Of course, these are not numbers that would make me euphoric. But I also have to say: none of us know what was delivered and what will be delivered. Anyway, I don't know, and if I did, I wouldn't say it. We are all well advised not to make these things public. Otherwise, such measures could be circumvented very quickly.

But when the Panzerhaubitze 2000 faces Russian artillery, how superior is it?

In terms of range and accuracy, it is significantly better than what can be seen on the Russian side. But it's also about ammunition, such as those with homing warheads. So there will also be the question of which ammunition will be supplied. I don't want to talk about the game changer right away, but it could make a huge difference.

When it comes to arms deliveries, the debate revolves around the question: why aren't we delivering more? Leopard 1 tanks are no longer in service, and the Bundeswehr wants to phase out the Marder. How do you see it?

One must primarily look at what the armaments industry has in stock or can provide quickly. Materially, the Bundeswehr itself is in such a deplorable state that one can hardly justify taking away what little it still has.

But the Ukrainians are still fighting against the country that poses the only threat.

Yes, but who can guarantee that this threat will continue to focus on Ukraine? I also don't believe that Putin intends to attack the Baltic States in the foreseeable future. But no one can rule out such a scenario developing out of the Ukraine war. And so we need the appropriate deterrent. When the army inspector tweeted on the day of the Russian attack that his army was "blank," that was a statement that left nothing to be desired in terms of clarity. With the Bundeswehr, we Germans have a great responsibility for stability throughout Europe. We are miles away from that and we must not jeopardize that any further.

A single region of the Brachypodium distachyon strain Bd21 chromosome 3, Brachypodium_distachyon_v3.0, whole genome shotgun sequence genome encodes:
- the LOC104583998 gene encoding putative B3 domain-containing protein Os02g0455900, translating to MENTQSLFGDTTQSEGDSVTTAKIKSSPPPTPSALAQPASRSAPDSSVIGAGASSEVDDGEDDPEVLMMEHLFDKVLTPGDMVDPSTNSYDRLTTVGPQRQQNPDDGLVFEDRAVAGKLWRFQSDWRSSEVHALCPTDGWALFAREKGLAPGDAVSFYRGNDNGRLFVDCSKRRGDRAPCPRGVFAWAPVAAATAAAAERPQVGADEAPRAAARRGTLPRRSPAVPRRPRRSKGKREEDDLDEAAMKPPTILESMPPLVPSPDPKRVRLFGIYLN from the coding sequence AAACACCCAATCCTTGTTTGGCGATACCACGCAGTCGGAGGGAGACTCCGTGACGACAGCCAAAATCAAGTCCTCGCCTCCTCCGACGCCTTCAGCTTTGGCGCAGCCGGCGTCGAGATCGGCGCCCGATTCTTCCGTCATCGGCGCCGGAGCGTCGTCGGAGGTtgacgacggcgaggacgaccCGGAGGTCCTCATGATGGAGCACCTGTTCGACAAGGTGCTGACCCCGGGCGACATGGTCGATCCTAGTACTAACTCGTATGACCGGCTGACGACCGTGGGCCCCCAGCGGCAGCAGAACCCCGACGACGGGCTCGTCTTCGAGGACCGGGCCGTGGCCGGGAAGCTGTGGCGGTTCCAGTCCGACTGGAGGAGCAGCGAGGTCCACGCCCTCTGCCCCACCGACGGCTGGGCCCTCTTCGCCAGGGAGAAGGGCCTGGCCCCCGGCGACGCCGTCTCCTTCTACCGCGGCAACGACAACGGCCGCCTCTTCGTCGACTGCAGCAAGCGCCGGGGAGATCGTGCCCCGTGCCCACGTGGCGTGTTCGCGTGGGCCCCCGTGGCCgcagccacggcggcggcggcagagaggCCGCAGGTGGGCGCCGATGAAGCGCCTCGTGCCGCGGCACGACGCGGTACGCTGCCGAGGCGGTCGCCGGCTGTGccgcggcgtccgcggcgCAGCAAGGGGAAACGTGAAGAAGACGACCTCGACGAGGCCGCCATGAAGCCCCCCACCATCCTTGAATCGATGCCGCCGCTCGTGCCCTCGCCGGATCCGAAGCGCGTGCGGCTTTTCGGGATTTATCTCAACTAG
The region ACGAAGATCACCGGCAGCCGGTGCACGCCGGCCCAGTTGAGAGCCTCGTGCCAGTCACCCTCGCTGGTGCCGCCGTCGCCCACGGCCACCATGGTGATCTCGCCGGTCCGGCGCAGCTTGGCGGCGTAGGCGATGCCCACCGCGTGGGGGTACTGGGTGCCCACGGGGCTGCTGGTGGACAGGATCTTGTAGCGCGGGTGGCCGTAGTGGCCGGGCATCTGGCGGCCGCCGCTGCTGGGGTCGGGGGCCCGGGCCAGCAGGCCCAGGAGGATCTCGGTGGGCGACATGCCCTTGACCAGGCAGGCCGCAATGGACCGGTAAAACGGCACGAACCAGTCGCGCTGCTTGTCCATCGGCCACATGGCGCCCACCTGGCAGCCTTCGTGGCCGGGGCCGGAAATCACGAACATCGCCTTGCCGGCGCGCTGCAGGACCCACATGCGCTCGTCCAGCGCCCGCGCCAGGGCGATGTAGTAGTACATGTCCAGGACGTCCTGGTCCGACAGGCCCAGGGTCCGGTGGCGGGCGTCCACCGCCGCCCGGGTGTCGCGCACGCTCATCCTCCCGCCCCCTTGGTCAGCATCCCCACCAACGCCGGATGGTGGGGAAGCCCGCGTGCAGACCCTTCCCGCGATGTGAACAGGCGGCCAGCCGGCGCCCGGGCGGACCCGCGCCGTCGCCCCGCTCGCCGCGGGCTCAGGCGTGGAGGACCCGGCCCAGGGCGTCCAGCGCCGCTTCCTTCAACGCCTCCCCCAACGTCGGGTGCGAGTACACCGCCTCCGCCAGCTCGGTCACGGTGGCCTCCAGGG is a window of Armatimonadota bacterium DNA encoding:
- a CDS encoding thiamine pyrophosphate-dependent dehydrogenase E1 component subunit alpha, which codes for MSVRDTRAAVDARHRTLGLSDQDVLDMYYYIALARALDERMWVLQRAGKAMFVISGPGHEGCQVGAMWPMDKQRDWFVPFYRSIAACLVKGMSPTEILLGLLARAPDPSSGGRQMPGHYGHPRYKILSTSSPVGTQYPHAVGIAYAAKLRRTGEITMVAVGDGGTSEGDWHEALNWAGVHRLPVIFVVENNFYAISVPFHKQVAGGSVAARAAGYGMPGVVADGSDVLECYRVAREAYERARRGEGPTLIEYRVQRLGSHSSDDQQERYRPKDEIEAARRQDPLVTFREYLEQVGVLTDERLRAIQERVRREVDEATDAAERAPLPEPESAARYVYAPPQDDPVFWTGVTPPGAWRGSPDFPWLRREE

Marders and Leopard 1 tanks still stand in the much-cited arms industry yard. But apparently there is not the political will to deliver.

We Germans have always been very cautious about delivering arms to crisis areas. But with a view to the Ukraine, we have said goodbye to this dogma for good reasons. The decision was made. So I can only plead for delivering what is available now. I don't see any objective reason for restraint and constant new concerns. The distinction between offensive and defensive, between heavy and light weapons is artificial. This discussion does not lead further in the matter. You have to deliver what Ukraine needs to successfully defend itself now. Too late is of no use.

Couldn't too many guns also provoke Russia? Doesn't that mean a bigger conflict?

I cannot follow the thesis of a provocation at all. Why should it be a provocation to help a country that has been the victim of an attack that violates international law and is trying to defend itself? Fulfilling moral obligations cannot be a provocation for anyone. The scope of these arms deliveries is clearly and exclusively aimed at the defense of Ukraine. Russia itself is not threatened in any way. Only the success of the Russian attack is threatened. And I can only say: That's a good thing.

Isn't there a risk of a third world war?

Of course nobody can rule that out. But I think this specter of a third world war was deliberately fueled. This is deliberate rhetorical intimidation. This is intended to put pressure on our public and thus on politics. This talk was always there during the Cold War. Just think of the slogan "rather red than dead". To conform to this would mean giving in to the law of the stronger. That's never been a good strategy.

Should Putin be able to save face?

Putin is the aggressor, but he probably realized long ago how wrong he was. Anyway, he's the only one who can end the war. Ukraine cannot do that, at least not on acceptable terms. The weapons deliveries are the basic requirement for diplomacy to have a chance at all. For Putin will not agree to any concessions as long as he has the feeling that he can still achieve more militarily. Only when the costs of his war of aggression outweigh the rewards will he be willing to sit down at the negotiating table. Then you have to look for solutions. And they can also be face-saving, why not?

Do you have an assessment of how long the war could last and what a solution might look like?

I would have to be a prophet. I am far from speculating. One thing is certain for me: Only when Ukraine is able to withstand the Russian attacks, then there is a good chance that it will be ended. How long this will take also depends on our support for Ukraine. I would also not get involved in a discussion about the future of Donbass and Crimea. I think it's perfectly legitimate for Ukraine to make it clear that this is their territory. But what happens in the end is another question entirely. First, the guns must be silent.

Volker Petersen spoke to Kersten Lahl